Arts, Culture & Media

Global Hit - Zhou Yunpeng

The Beijing Olympics are almost here. They start a week from tomorrow. Some people can't wait for the Games to start. But all the hoopla, increased security and traffic restrictions have left some Beijingers already feeling a bit Olympic'ed-out. A blind Chinese folksinger named Zhou Yunpeng is singing their tune. The World's Mary Kay Magistad caught up with him in a Beijing bar.

Player utilities

Zhou Yunpeng may not be able to see the people in his audience, but he knows how to hold them - with rich vocals, sharp lyrics, and a sly sense of humor - like in this song, for a packed audience in a Beijing bar.

Zhou YunpengZhou Yunpeng

He says, 'songs are wanted for the Olympic games, so I wrote one."

Sounds like "Frere Jacques," right? It's also the tune to a Chinese nursery rhyme about tigers. Before singing, Zhou swings back his long black hair and quips, "a prosperous society is a strong tiger; the voice of the tiger reflects the glory of the state."

The song gets more daring as it goes along - and then his tigers attacks a sacred cow.

He says the Olympics are like a tiger's back-side, don't dare touch it! Only he uses a stronger word for back-side. The crowd eats it up.

The next day, I catch up with Zhou in his home, and ask what inspired his Olympics ditty:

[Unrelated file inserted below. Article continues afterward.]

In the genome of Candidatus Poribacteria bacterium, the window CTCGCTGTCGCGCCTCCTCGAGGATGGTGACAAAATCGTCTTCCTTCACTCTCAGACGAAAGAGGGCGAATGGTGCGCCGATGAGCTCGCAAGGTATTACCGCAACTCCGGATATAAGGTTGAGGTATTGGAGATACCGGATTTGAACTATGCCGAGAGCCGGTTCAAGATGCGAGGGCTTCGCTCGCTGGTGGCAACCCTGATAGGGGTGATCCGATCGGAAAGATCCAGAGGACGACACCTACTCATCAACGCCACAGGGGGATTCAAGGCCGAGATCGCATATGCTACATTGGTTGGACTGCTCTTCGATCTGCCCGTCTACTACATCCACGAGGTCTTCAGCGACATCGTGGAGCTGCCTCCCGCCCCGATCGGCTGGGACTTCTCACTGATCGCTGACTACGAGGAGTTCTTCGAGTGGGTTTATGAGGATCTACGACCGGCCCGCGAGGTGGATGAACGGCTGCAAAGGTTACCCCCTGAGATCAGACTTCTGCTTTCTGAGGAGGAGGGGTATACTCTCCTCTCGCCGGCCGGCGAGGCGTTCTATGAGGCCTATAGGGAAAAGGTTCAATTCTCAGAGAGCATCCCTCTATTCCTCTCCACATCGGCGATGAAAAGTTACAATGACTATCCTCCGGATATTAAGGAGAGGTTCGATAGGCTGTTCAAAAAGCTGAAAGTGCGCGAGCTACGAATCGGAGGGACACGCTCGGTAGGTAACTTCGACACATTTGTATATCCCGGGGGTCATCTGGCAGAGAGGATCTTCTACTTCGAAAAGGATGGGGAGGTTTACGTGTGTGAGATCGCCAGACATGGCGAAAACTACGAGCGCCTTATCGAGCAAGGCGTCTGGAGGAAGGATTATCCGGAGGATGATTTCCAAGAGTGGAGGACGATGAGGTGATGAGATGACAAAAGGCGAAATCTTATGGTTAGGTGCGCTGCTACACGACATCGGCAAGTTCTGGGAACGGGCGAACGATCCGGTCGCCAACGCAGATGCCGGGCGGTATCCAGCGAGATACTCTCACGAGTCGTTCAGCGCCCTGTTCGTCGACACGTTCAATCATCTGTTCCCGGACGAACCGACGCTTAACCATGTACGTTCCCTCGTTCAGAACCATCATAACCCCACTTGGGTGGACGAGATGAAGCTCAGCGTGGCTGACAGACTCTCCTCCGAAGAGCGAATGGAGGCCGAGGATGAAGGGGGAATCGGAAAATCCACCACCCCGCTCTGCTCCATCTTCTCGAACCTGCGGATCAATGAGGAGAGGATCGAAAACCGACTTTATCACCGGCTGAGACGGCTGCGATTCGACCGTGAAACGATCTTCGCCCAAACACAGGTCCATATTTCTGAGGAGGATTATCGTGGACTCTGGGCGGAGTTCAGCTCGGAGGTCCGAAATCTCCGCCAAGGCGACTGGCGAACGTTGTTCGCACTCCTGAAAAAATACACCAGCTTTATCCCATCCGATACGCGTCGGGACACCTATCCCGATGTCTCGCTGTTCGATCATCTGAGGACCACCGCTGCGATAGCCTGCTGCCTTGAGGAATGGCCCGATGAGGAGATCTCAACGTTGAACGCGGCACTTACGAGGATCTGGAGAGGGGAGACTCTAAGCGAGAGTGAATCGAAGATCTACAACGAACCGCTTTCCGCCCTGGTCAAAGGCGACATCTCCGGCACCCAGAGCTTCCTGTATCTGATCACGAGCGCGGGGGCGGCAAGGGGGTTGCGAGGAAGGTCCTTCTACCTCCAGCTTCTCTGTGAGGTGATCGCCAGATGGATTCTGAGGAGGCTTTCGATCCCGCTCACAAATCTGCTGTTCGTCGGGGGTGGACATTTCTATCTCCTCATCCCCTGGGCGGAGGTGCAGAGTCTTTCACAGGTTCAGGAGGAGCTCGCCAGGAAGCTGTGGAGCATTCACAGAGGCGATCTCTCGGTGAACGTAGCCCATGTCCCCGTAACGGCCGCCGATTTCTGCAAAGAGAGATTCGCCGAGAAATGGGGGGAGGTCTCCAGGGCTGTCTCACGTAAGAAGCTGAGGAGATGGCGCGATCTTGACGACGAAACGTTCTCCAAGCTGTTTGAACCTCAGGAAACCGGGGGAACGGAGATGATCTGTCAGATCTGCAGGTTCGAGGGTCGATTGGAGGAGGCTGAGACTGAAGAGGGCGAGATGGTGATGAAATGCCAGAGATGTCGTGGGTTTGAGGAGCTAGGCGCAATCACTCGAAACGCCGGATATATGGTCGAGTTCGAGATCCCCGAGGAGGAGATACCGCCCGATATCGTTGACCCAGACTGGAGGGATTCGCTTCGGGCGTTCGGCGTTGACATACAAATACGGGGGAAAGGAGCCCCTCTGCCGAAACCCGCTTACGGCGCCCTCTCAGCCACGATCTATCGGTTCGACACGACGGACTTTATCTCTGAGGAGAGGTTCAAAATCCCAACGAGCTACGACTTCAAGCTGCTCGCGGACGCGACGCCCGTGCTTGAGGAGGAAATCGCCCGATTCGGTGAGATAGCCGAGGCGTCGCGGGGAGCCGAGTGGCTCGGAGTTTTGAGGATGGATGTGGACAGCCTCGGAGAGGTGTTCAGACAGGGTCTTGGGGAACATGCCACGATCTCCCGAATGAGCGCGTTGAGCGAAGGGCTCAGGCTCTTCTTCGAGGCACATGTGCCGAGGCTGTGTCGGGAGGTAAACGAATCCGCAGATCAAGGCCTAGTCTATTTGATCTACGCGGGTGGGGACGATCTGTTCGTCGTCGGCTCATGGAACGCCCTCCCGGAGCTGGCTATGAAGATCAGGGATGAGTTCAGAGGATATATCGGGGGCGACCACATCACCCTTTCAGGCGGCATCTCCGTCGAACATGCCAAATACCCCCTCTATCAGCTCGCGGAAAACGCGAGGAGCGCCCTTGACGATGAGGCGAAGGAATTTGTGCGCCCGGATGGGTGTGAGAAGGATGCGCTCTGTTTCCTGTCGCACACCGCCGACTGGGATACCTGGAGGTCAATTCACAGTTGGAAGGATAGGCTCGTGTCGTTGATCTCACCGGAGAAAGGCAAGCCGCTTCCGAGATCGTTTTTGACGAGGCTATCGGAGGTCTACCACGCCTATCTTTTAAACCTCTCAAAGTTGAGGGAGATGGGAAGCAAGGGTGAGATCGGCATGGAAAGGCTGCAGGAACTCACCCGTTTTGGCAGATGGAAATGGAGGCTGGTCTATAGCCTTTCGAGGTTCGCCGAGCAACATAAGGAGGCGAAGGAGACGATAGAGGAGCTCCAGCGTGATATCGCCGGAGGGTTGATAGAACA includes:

"Our government says we shouldn't make the Olympics political, but the Games do bring a lot of inconvenience to ordinary people here, and I think ordinary people have a right to express their dissatisfaction and their opinions."

Zhou says he doesn't buy all this talk about the Olympics being a coming out party, a chance to show the world how far China has come.

"I think it probably doesn't matter if you want to show yourself to the world or not, because if people's lives are better and if people have freedom of expression and people have a free life, this would be the best show to the world. The honor of the state is reflected in ordinary people's lives."

And it's ordinary people's lives that Zhou sings about - the people who struggle, amidst China's modern glitz - people, he says, like himself.

This song is called "buying a house." It says, "now I must work hard to pay it off. Even if the sky collapses or the earth sinks, I have to work. Even if the sea dries and the stones rot, I have to work.

It's been years since Zhou took the train to Beijing -- a blind man in a strange city -- and started to build a new life. First it was as a street singer for loose change, now, with a strong following among some of the very well-heeled young urbanites his lyrics lampoon.

This one is called "The Golden Congee." It talks about urban-dwellers looking down on migrant workers, while eating gold and being polite to each other. Some who come to hear Zhou call him daring, others call him flippant, and some say his lyrics fall way short of the mark of some of his musical idols - Bob Dylan, the Doors, John Lennon. But Zhou Yunpeng has something to say, however he's saying it - and even in Beijing's final moments before the Olympic curtain goes up - some people want to hear it.

For The World, I'm Mary Kay Magistad in Beijing.

Comments